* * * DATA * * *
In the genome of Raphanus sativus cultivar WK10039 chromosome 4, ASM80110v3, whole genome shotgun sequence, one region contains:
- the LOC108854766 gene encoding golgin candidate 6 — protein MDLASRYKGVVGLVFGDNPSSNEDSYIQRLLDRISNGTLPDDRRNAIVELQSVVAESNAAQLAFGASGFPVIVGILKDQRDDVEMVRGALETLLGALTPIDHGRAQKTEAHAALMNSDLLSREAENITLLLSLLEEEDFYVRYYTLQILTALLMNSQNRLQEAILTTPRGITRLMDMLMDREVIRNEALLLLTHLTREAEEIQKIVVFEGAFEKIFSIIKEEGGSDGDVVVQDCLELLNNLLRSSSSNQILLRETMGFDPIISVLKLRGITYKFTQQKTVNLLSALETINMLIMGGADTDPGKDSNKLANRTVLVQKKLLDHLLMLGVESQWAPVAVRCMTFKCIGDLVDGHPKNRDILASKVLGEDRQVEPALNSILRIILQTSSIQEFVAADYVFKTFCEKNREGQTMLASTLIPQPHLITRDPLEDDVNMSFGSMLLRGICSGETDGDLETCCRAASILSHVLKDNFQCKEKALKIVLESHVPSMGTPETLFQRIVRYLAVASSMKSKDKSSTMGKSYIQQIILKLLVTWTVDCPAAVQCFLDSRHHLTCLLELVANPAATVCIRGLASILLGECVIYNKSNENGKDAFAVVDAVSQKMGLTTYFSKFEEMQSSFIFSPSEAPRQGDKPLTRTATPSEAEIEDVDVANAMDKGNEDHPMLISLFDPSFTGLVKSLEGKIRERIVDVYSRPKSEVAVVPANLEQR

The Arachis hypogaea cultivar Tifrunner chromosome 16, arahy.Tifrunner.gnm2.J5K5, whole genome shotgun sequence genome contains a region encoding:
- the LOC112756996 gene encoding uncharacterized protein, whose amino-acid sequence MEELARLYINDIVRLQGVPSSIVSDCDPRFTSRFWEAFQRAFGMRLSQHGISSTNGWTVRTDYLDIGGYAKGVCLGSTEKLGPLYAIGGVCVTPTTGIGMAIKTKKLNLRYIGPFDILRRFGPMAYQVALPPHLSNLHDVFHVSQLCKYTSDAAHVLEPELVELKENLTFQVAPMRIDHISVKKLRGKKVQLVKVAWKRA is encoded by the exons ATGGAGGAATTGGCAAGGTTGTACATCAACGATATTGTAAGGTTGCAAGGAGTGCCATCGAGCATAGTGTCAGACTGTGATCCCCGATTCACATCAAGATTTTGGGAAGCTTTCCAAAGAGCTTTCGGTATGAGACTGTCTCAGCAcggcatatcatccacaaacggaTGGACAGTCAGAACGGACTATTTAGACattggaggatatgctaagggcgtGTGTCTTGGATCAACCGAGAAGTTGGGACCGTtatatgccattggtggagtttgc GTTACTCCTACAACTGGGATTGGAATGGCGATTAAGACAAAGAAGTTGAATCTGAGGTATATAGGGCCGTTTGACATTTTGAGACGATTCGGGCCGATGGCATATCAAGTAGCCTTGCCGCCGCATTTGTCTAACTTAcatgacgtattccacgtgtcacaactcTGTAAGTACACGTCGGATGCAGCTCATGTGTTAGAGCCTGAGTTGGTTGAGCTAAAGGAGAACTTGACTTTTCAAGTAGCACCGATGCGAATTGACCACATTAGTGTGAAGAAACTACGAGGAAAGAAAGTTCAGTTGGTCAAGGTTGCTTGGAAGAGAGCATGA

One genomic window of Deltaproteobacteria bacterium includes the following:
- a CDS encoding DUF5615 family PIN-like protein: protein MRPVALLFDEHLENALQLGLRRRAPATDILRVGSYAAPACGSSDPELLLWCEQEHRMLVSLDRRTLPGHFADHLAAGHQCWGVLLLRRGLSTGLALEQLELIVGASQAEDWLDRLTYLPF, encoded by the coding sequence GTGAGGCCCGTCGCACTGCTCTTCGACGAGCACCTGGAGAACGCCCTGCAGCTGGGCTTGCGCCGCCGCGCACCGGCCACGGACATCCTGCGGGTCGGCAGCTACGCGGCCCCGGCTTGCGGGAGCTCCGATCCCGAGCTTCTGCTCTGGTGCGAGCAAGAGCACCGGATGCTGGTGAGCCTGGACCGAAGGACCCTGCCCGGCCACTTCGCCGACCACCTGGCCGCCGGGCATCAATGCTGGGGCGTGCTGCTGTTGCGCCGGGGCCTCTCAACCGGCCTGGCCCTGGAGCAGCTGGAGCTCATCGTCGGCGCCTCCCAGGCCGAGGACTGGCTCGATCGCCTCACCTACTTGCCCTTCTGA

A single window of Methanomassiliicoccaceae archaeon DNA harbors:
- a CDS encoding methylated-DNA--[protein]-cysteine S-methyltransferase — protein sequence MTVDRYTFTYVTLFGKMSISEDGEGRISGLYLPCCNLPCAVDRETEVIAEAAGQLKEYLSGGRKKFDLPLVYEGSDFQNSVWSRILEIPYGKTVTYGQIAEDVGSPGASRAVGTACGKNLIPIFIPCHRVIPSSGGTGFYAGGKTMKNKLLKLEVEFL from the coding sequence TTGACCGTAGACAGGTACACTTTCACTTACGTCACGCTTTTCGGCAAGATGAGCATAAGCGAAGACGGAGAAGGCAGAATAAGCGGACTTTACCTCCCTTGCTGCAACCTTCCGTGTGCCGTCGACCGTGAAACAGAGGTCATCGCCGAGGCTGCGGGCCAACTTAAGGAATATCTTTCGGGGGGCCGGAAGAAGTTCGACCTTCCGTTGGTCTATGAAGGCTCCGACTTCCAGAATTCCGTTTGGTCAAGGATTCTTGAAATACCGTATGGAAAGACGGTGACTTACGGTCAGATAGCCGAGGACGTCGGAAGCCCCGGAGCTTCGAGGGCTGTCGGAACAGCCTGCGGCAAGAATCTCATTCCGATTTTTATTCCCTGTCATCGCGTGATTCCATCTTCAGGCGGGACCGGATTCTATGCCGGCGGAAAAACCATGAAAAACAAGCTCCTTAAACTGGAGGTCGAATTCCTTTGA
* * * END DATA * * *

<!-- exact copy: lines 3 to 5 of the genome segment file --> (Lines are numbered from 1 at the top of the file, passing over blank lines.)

The Arachis hypogaea cultivar Tifrunner chromosome 16, arahy.Tifrunner.gnm2.J5K5, whole genome shotgun sequence genome contains a region encoding:
- the LOC112756996 gene encoding uncharacterized protein, whose amino-acid sequence MEELARLYINDIVRLQGVPSSIVSDCDPRFTSRFWEAFQRAFGMRLSQHGISSTNGWTVRTDYLDIGGYAKGVCLGSTEKLGPLYAIGGVCVTPTTGIGMAIKTKKLNLRYIGPFDILRRFGPMAYQVALPPHLSNLHDVFHVSQLCKYTSDAAHVLEPELVELKENLTFQVAPMRIDHISVKKLRGKKVQLVKVAWKRA is encoded by the exons ATGGAGGAATTGGCAAGGTTGTACATCAACGATATTGTAAGGTTGCAAGGAGTGCCATCGAGCATAGTGTCAGACTGTGATCCCCGATTCACATCAAGATTTTGGGAAGCTTTCCAAAGAGCTTTCGGTATGAGACTGTCTCAGCAcggcatatcatccacaaacggaTGGACAGTCAGAACGGACTATTTAGACattggaggatatgctaagggcgtGTGTCTTGGATCAACCGAGAAGTTGGGACCGTtatatgccattggtggagtttgc GTTACTCCTACAACTGGGATTGGAATGGCGATTAAGACAAAGAAGTTGAATCTGAGGTATATAGGGCCGTTTGACATTTTGAGACGATTCGGGCCGATGGCATATCAAGTAGCCTTGCCGCCGCATTTGTCTAACTTAcatgacgtattccacgtgtcacaactcTGTAAGTACACGTCGGATGCAGCTCATGTGTTAGAGCCTGAGTTGGTTGAGCTAAAGGAGAACTTGACTTTTCAAGTAGCACCGATGCGAATTGACCACATTAGTGTGAAGAAACTACGAGGAAAGAAAGTTCAGTTGGTCAAGGTTGCTTGGAAGAGAGCATGA

One genomic window of Deltaproteobacteria bacterium includes the following: